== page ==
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By New York Times News Service | December 11, 1994
ESSEN, Germany -- Leaders of the 12 European Union nations agreed yesterday to begin open-ended discussions next month about membership for six Eastern European countries without setting a timetable for any of them to join.Top officials from all six Eastern European countries that now have association agreements with the European Union -- Poland, the Czech Republic, Slovakia, Romania, Bulgaria and Hungary -- met with the leaders at the Villa Hugel, a sprawling 19th-century hilltop palace.
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NEWS
By Colin Campbell, The Baltimore Sun | March 20, 2014
Ze Mean Bean Cafe, a popular Eastern European-styled, Fells Point restaurant, had its liquor license revoked by the city's liquor board Thursday, the board chairman said. Baltimore City Liquor License Board Chairman Steve Fogleman said Thursday evening that the bar had committed two violations - not cooperating with inspectors and serving alcohol without picking up their 2013 liquor license from the board. A chef at the restaurant did not appear at a hearing in front of the board as required, he said.
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NEWS
By Chicago Tribune | January 7, 1994
WASHINGTON -- Offering new assurances to nervous Eastern Europeans, the Clinton administration for the first time is explicitly linking America's security interests to the continuing freedom and security of countries such as Poland, Hungary, Slovakia and the Czech Republic."
EXPLORE
October 26, 2012
St. Gregory of Nyssa Byzantine Catholic will hold its Slavic food festival on Saturday, Nov. 3,. from 10 a.m. to 3 p.m., at 12420 Old Gunpowder Road Spur, in Beltsville. There will be popular Eastern European foods and a bake sale including kolachi and other homemade sweet treats. Admission and parking are free. For further details, call 301-552-2434 or go to http://www.stgregoryofnyssa.net .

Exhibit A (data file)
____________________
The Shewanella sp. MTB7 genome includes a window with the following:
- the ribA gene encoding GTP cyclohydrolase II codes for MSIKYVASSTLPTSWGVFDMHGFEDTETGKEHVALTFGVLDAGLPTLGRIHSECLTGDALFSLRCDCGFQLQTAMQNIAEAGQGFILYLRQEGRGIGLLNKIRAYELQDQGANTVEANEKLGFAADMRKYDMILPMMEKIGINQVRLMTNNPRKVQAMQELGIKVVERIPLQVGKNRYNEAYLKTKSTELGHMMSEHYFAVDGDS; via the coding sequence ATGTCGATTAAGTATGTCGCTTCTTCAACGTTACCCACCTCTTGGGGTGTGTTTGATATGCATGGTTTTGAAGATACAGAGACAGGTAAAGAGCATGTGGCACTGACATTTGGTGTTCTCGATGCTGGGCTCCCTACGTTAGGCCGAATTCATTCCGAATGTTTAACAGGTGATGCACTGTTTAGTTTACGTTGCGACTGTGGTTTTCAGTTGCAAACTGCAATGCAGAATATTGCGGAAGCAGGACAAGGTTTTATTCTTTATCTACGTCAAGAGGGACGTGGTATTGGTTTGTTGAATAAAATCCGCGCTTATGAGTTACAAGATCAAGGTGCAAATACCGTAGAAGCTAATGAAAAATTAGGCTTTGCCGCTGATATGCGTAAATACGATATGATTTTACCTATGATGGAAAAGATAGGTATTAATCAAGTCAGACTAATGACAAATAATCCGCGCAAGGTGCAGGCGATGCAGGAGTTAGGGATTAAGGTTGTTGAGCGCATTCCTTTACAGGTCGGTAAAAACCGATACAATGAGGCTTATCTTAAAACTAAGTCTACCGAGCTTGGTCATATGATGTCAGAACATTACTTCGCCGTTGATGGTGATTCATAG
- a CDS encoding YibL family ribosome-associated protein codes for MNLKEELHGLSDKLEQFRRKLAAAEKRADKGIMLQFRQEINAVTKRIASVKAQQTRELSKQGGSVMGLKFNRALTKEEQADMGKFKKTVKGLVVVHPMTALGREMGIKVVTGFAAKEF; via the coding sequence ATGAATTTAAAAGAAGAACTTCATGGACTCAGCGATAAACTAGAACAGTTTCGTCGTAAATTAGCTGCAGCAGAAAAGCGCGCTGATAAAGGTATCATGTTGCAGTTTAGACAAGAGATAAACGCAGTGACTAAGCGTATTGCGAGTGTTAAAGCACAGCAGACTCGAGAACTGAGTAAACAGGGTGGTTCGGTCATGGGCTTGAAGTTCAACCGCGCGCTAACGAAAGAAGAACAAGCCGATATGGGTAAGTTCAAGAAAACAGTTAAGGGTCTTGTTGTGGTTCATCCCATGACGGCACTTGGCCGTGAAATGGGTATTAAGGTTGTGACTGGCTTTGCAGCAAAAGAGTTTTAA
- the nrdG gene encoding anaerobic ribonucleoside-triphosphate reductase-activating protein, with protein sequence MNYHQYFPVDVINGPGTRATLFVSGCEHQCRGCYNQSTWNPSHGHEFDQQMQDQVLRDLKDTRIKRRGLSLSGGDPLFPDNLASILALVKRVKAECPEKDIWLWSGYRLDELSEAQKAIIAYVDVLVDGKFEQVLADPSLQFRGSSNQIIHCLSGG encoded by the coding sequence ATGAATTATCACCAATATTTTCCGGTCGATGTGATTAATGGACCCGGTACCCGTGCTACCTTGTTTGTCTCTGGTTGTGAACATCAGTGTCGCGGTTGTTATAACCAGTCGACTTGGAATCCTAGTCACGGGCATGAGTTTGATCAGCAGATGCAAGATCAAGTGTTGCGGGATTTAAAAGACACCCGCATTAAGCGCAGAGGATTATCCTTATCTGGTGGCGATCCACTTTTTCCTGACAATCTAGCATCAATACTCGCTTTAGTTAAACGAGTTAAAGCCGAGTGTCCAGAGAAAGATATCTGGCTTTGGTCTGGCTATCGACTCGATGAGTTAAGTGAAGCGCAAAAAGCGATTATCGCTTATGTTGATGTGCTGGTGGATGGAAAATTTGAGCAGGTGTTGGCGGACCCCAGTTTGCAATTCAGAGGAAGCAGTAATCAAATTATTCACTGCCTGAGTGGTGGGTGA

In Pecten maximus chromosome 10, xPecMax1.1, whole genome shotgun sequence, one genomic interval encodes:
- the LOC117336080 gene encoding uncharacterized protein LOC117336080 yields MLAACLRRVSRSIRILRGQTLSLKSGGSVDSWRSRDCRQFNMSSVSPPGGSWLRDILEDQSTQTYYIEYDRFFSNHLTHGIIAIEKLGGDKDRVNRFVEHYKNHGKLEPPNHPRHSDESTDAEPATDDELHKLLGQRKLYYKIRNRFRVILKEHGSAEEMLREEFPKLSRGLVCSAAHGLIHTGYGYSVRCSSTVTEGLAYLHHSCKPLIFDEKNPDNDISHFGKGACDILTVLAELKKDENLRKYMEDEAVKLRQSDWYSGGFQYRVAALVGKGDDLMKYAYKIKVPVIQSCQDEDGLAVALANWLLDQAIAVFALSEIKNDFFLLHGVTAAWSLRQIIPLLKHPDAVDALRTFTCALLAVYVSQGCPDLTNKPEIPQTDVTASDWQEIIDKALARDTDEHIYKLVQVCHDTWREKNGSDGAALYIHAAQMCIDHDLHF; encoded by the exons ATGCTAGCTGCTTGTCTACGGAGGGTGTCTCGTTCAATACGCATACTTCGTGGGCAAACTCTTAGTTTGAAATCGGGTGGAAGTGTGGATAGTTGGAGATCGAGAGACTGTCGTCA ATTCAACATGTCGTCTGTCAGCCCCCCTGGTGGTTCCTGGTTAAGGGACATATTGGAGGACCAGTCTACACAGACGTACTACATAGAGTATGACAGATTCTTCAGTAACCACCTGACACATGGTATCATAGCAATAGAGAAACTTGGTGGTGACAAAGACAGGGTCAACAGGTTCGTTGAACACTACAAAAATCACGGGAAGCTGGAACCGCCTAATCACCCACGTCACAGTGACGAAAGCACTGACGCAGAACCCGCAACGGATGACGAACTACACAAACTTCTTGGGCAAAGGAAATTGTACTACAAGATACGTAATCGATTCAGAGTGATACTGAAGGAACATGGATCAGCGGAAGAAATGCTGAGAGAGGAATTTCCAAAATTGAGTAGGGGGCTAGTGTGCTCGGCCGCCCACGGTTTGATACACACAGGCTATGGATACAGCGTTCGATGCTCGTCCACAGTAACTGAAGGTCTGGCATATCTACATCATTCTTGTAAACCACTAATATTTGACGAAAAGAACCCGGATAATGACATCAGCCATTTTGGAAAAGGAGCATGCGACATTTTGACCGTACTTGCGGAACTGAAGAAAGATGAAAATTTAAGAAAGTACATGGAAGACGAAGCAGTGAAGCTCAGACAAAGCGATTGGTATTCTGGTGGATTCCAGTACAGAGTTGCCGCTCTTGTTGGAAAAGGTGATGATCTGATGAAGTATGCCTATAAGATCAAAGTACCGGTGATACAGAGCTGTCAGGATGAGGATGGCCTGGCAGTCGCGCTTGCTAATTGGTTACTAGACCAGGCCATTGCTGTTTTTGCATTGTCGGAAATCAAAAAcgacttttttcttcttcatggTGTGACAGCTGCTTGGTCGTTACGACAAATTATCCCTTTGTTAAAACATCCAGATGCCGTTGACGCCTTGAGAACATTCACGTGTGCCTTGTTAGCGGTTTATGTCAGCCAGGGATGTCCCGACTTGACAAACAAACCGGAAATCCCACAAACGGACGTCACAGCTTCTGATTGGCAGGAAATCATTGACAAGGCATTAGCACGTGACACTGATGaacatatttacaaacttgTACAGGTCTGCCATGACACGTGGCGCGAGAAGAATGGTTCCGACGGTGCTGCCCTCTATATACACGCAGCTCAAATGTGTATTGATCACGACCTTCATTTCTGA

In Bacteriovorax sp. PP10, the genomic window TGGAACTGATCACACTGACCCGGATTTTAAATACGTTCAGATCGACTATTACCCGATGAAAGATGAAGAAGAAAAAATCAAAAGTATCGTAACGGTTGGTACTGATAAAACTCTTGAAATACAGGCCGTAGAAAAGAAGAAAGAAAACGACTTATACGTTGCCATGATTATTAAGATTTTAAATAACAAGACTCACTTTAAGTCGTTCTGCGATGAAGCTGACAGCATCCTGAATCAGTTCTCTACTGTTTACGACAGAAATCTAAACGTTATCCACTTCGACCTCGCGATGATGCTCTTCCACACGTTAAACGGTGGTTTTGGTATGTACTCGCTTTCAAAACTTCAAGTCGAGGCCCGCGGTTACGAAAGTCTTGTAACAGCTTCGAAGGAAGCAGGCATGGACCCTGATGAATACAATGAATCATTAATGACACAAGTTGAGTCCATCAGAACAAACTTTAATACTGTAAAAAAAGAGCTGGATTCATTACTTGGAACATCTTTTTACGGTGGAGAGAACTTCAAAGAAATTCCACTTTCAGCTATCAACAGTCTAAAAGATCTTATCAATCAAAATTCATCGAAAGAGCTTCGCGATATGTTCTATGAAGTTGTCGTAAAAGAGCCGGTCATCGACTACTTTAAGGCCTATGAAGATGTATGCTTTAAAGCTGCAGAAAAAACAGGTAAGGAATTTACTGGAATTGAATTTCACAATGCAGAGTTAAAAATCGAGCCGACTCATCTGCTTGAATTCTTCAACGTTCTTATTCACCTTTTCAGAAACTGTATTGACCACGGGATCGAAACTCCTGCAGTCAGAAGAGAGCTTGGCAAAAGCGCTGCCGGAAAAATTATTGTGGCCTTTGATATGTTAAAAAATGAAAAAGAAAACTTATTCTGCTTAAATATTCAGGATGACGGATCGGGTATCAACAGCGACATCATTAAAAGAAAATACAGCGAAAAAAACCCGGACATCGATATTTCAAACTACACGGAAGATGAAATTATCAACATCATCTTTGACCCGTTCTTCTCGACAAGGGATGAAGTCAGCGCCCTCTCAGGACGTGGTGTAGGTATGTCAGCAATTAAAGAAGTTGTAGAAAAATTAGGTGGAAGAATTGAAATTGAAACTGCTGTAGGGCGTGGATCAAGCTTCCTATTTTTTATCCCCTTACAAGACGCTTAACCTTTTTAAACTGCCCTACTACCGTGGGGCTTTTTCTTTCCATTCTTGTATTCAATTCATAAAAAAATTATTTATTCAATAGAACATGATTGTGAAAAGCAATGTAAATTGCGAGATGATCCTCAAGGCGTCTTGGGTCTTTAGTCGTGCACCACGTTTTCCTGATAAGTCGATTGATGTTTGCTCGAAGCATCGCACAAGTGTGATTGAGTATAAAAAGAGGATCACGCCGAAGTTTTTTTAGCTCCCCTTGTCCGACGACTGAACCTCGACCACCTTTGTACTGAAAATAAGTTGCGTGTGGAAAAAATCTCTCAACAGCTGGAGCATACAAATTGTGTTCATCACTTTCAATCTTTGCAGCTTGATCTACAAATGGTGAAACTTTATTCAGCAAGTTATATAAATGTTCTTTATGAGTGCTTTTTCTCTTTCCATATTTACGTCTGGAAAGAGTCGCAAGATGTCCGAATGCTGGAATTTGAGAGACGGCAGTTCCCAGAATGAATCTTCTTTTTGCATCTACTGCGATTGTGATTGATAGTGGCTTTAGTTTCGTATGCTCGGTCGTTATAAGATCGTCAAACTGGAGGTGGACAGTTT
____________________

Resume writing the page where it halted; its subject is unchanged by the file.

NEWS
By Washington Bureau of The Sun | September 16, 1991
WASHINGTON -- Women consistently proved the most politically conservative and change-resistant group in every nation in Eastern Europe and in the Soviet Union surveyed in the Times Mirror poll.The pollsters noted a "profound" difference between men and women on questions of democracy and a free-market economy, especially in the three Soviet republics -- Russia, the Ukraine and the now independent Lithuania."Gender differences go beyond women expressing less approval of these concepts," they wrote.
SPORTS
By PAUL MCMULLEN and PAUL MCMULLEN,SUN REPORTER | February 5, 2006
RALEIGH, N.C. -- Everett Case, who put North Carolina State basketball on the map after World War II, was from Indiana. David Thompson, the greatest player in the history of the Wolfpack - and perhaps all of the Atlantic Coast Conference - came out of the Tobacco Road metropolis of Boiling Springs. Jim Valvano, a wise guy from Queens, guided State's second NCAA title. And now, for something completely different, the Wolfpack has a Top 25 team with an Eastern European flavor. Senior forward Ilian Evtimov, probably as experienced as any player in the ACC and possibly the widest traveled, spent most of his adolescence in France but was born in Bulgaria.
NEWS
By Los Angeles Times | June 7, 1991
.TC COPENHAGEN, Denmark - The North Atlantic Treaty Organization made an unprecedented offer to Eastern European nations and the Soviet Union to participate in sweeping political and military cooperation.On the first day of a two-day meeting here yesterday, the NATO foreign ministers issued a declaration reaching out to their onetime Communist enemies in the now-disbanded Warsaw Pact military alliance.However, the 16-member NATO appeared to close the door on the issue of admitting Eastern European members into the Atlantic Alliance because it does not wish to "isolate" the Soviet Union or see "a new division of Europe," the delegates said in their statement.